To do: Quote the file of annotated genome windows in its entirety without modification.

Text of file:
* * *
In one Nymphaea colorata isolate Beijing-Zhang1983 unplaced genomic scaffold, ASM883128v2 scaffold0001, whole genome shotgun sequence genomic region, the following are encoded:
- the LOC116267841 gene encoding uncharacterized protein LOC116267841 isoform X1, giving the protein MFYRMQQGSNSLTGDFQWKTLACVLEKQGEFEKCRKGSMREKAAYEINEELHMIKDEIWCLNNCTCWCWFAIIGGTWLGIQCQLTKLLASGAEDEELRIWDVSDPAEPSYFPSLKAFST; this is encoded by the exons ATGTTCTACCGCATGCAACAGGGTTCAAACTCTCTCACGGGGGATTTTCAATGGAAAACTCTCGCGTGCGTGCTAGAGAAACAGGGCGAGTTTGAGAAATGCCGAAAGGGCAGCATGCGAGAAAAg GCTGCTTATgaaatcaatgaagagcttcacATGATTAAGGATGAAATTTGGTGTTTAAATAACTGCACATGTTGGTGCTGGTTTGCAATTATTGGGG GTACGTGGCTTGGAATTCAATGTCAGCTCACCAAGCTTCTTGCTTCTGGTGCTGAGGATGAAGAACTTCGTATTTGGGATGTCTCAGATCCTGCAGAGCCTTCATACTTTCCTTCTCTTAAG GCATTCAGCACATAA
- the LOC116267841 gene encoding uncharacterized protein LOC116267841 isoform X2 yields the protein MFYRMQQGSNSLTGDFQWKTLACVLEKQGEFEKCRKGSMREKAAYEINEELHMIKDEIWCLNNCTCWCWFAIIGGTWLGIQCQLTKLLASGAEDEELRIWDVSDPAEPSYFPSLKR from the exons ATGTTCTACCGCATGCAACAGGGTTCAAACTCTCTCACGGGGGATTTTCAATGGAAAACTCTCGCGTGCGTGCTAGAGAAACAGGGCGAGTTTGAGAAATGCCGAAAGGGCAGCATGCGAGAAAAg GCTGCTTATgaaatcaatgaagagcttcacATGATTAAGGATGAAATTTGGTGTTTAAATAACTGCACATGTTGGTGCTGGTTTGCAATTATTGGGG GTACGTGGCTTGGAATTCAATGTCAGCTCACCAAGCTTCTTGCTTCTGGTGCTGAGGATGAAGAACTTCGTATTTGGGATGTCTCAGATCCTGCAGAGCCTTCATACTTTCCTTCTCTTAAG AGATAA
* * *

In one Nymphaea colorata isolate Beijing-Zhang1983 unplaced genomic scaffold, ASM883128v2 scaffold0001, whole genome shotgun sequence genomic region, the following are encoded:
- the LOC116267841 gene encoding uncharacterized protein LOC116267841 isoform X1, giving the protein MFYRMQQGSNSLTGDFQWKTLACVLEKQGEFEKCRKGSMREKAAYEINEELHMIKDEIWCLNNCTCWCWFAIIGGTWLGIQCQLTKLLASGAEDEELRIWDVSDPAEPSYFPSLKAFST; this is encoded by the exons ATGTTCTACCGCATGCAACAGGGTTCAAACTCTCTCACGGGGGATTTTCAATGGAAAACTCTCGCGTGCGTGCTAGAGAAACAGGGCGAGTTTGAGAAATGCCGAAAGGGCAGCATGCGAGAAAAg GCTGCTTATgaaatcaatgaagagcttcacATGATTAAGGATGAAATTTGGTGTTTAAATAACTGCACATGTTGGTGCTGGTTTGCAATTATTGGGG GTACGTGGCTTGGAATTCAATGTCAGCTCACCAAGCTTCTTGCTTCTGGTGCTGAGGATGAAGAACTTCGTATTTGGGATGTCTCAGATCCTGCAGAGCCTTCATACTTTCCTTCTCTTAAG GCATTCAGCACATAA
- the LOC116267841 gene encoding uncharacterized protein LOC116267841 isoform X2 yields the protein MFYRMQQGSNSLTGDFQWKTLACVLEKQGEFEKCRKGSMREKAAYEINEELHMIKDEIWCLNNCTCWCWFAIIGGTWLGIQCQLTKLLASGAEDEELRIWDVSDPAEPSYFPSLKR from the exons ATGTTCTACCGCATGCAACAGGGTTCAAACTCTCTCACGGGGGATTTTCAATGGAAAACTCTCGCGTGCGTGCTAGAGAAACAGGGCGAGTTTGAGAAATGCCGAAAGGGCAGCATGCGAGAAAAg GCTGCTTATgaaatcaatgaagagcttcacATGATTAAGGATGAAATTTGGTGTTTAAATAACTGCACATGTTGGTGCTGGTTTGCAATTATTGGGG GTACGTGGCTTGGAATTCAATGTCAGCTCACCAAGCTTCTTGCTTCTGGTGCTGAGGATGAAGAACTTCGTATTTGGGATGTCTCAGATCCTGCAGAGCCTTCATACTTTCCTTCTCTTAAG AGATAA